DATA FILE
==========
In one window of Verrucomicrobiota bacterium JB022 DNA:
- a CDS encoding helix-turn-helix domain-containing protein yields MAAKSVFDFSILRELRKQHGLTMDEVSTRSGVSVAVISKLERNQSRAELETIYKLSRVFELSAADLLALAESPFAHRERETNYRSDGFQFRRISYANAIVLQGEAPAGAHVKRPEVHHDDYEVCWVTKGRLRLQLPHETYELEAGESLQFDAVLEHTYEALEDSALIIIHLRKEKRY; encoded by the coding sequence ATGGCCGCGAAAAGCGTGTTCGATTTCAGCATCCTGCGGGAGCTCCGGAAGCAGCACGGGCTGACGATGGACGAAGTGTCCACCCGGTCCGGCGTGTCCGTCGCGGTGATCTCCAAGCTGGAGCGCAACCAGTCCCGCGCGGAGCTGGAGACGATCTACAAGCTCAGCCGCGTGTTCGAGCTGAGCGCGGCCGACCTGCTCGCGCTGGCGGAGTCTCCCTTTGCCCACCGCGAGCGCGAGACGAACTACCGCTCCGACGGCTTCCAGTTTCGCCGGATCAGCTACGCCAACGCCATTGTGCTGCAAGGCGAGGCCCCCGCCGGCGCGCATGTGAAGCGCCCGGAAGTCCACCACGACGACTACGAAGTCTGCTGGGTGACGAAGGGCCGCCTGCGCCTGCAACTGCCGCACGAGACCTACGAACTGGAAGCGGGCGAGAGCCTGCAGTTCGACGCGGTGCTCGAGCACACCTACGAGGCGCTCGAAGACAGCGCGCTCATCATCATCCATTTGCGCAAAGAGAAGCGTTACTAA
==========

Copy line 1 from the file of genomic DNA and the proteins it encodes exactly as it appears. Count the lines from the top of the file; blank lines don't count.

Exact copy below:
In one window of Verrucomicrobiota bacterium JB022 DNA: